Past Chiefs

Chief Gilmer “Tunnie” Bennett

Born April 02, 1932 – Death October 22, 2015

He was a native of Monroe. Chief Bennett served his country proudly in the Korean War as a U.S. Marine. He was a retired carpenter. His commitment to his heritage was his bond. Chief Bennett awakened the existence of the Apalachee tribe, after contacting a veteran archaeologist who considered the mission-era Florida tribe missing for centuries, who was believed to have gone into hiding in the 1800’s. Chief Bennett’s story is recorded in the “Handbook of North American Indians” at the Smithsonian Institute. He was a strong believer of preserving nature. He left a strong legacy of commitment of work and family values and ethics to his family.

Chief Gilmer Bennett, Sr., age 83, of Libuse, entered eternal rest on a Thursday, October 22, 2015, at Christus St. Frances Cabrini Hospital, Alexandria, Louisiana.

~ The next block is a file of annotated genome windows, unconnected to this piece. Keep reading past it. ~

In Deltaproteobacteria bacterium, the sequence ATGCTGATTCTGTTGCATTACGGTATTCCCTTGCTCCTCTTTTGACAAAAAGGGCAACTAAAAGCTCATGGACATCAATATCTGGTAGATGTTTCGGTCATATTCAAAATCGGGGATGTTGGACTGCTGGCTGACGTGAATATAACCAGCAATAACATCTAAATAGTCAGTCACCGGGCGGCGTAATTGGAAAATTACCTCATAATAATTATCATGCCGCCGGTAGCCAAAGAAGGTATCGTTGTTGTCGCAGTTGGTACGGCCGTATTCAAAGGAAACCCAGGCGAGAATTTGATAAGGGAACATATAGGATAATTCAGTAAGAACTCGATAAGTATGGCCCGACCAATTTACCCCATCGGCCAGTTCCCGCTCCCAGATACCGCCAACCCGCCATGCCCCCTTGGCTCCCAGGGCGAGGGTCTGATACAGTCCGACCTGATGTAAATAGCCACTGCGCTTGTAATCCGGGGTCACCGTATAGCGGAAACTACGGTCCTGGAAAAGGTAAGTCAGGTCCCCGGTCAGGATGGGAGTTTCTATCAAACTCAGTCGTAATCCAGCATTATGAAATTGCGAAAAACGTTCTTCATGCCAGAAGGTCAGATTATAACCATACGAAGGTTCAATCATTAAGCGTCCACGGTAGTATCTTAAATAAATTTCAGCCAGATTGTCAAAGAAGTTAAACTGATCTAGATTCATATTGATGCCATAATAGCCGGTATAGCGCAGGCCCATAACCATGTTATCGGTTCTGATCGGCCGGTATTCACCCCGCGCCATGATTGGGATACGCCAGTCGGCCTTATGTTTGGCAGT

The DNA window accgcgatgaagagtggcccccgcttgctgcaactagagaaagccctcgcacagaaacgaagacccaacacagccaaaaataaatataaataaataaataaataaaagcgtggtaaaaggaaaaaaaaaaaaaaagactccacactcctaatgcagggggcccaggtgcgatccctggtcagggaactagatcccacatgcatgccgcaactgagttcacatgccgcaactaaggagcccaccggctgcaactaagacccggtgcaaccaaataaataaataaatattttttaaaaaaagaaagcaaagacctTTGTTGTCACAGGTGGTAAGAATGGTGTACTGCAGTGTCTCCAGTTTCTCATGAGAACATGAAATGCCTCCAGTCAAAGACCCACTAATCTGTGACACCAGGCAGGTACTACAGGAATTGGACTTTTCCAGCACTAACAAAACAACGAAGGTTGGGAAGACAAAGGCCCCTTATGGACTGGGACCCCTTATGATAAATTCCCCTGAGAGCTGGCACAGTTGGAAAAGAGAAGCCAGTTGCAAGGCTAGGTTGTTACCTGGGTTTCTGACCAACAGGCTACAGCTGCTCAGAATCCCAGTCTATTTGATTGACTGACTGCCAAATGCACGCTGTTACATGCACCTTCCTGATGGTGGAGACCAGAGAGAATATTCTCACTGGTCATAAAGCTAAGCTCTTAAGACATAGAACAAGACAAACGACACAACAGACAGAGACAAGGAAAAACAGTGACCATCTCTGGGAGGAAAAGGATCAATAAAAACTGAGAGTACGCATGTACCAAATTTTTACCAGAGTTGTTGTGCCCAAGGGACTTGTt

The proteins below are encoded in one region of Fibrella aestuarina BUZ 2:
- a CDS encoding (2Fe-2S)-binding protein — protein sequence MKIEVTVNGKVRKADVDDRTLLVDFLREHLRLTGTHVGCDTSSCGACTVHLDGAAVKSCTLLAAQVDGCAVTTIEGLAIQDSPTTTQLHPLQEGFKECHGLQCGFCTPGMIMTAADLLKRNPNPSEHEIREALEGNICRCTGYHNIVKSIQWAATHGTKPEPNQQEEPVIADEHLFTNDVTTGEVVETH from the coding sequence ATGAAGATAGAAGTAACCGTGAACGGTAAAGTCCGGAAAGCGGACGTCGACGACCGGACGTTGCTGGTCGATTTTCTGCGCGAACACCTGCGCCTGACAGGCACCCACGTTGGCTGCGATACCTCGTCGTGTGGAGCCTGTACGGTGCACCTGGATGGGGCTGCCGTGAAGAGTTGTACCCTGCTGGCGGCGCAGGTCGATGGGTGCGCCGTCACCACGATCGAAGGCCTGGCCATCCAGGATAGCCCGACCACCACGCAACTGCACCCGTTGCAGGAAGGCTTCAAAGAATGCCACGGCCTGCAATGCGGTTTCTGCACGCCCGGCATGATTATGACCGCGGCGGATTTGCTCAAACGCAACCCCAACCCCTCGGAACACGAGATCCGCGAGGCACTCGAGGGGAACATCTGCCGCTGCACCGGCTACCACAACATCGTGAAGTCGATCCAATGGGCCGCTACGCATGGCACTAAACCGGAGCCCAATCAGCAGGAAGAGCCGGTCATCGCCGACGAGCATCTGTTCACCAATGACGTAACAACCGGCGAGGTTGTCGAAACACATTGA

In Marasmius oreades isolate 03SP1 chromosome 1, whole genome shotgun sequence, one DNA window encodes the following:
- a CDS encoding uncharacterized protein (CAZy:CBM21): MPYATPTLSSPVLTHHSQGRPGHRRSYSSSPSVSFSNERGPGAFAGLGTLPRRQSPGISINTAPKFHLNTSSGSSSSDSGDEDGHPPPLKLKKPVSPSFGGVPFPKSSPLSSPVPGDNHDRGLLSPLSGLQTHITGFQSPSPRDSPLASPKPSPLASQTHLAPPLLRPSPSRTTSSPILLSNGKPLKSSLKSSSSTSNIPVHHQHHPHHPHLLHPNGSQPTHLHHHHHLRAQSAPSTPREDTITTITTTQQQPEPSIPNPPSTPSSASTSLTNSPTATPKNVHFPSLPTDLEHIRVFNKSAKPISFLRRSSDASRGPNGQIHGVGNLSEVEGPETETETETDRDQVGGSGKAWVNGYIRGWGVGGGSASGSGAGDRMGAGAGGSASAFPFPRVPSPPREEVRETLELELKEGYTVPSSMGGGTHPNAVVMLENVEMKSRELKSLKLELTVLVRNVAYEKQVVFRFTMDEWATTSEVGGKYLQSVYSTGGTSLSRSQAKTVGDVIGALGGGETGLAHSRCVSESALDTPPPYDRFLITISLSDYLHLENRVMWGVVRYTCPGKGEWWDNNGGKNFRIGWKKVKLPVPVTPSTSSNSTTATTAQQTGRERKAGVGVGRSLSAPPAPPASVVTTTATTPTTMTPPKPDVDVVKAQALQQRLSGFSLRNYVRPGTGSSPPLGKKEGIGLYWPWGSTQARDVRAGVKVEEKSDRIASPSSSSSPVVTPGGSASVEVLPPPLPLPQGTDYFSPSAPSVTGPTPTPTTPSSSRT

Chief Julian Vallery

Born 1900

Chief Gilmer “Boy” Vallery

Born 1875

Chief Benjamin Benoit Vallery

Born 1840 – Death 1875

Chief Antonio Vallery

Born 1814

Chief Jacques Vallery

Born 1804

Chief Jean Baptiste Vallery

Born 1777 – Death 1853

Chief Solomon D’ Apalachee Vallery

Born 1747 – Death 1776

Chief Dennis Apalachee

Chief Martin Apalachee

Chief Pierrot Apalachee

Chief Jean Apalachee

was changed from “Juan” to “Jean” when the Apalachee came to Louisiana seeking refuge within French Orlean territory from Mobile, AL in 1763.

Chief Juan Marcos Ysfani